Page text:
This completes the printing process for one sheet of paper. This printing process is typically repeated many times to print many printed copies from one stencil master, according to the instructions given to the control system from the control panel 6. Now the arrangements for making an appropriately perforated stencil master, for wrapping it onto the printing drum 20, and for removing it therefrom after the printing process has been completed and disposing of it, will be explained in detail.

A stencil making means generally designated by the reference numeral 70, for perforating a stencil master in a pattern corresponding to the pattern on an original, is provided at the upper part of the stencil duplicator, on the opposite side from the paper tray 10. This stencil making means 70 includes an exposure stage 74 and a pressure plate 75 located directly above the exposure stage 74; the exposure stage 74 is mounted to the main frame of the device (not shown) so as to be slidable in the vertical direction, and the pressure plate 75 is fixed to the upper cover 11 of the stencil duplicator. The exposure stage 74 comprises a light box 71 which is open at the top, a rectangular light transmitting plate 72 made of glass which closes said open top of the box 71, and a light source 73 such as a xenon flash tube mounted within the light box 71 so as to direct rays in the upwards direction, when so controlled to do so by the control system for the stencil duplicator. The pressure plate 75 and the glass light transmitting plate 72 directly oppose one another and are both substantially parallel, and the face of the pressure plate 75 opposing said light transmitting plate 72 is provided with a cushion member 76 of resilient spongelike material. To a lower portion of the exposure stage 74 there is fixed the upper end of a cam follower member 77, and the lower end of this cam follower member 77 is formed as a cam pad which rests against the face of a rotatable cam 78. The cam 78 is selectively rotated by an electric motor 79 in the clockwise and/or the anticlockwise direction, as appropriate, said electric motor 79 being controlled by the overall control system for the stencil duplicator; and thereby the cam follower member 77 drives the exposure stage 71, so that said exposure stage 71 either is positioned to a lower position, as shown in FIG. 2, in which the glass light transmitting plate 72 is removed from the cushion member 76 on the pressure plate 75 with a certain gap being left therebetween, or is positioned to an upper position, as shown in FIG. 3, in which the glass light transmitting plate 72 is pressed upwards against the cushion member 76 on the pressure plate 75, possibly with the intervention of an original and a piece of stencil master as will be explained later.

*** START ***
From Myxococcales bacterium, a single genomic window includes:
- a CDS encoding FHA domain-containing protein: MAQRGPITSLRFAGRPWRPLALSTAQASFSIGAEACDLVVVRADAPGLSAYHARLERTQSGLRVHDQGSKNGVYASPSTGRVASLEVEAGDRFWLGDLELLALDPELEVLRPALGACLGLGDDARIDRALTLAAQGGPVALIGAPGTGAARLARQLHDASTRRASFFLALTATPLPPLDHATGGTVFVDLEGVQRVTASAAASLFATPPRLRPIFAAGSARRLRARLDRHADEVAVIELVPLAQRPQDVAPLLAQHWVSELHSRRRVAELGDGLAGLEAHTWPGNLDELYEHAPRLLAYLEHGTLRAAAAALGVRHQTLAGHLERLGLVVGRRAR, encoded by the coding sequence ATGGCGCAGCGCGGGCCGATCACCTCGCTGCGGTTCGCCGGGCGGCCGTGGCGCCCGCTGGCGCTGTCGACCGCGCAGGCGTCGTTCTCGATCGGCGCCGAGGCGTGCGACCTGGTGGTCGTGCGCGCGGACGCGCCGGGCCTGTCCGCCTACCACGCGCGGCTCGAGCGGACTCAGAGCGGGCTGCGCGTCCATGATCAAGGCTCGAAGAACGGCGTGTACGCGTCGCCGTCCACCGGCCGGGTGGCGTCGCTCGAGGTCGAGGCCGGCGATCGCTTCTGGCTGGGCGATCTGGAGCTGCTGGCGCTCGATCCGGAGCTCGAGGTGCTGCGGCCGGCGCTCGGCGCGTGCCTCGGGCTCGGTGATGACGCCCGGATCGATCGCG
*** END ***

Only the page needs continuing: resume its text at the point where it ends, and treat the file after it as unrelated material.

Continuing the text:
This stencil making means 70 has been developed by various colleagues of the present inventors, along with some of the present inventors, in the workshops of the company to which the present patent application is assigned; should more details regarding said stencil making means 70 be required, reference should be made to Japanese Patent Applications Nos. Sho 54-97944 (1979) and Sho 55-50078 (1980), both of which are assigned to the same assignee as the present application; and the present patent application hereby incorporates the text of those Japanese Patent Applications and the claim or claims and the drawings thereof into this specification by reference.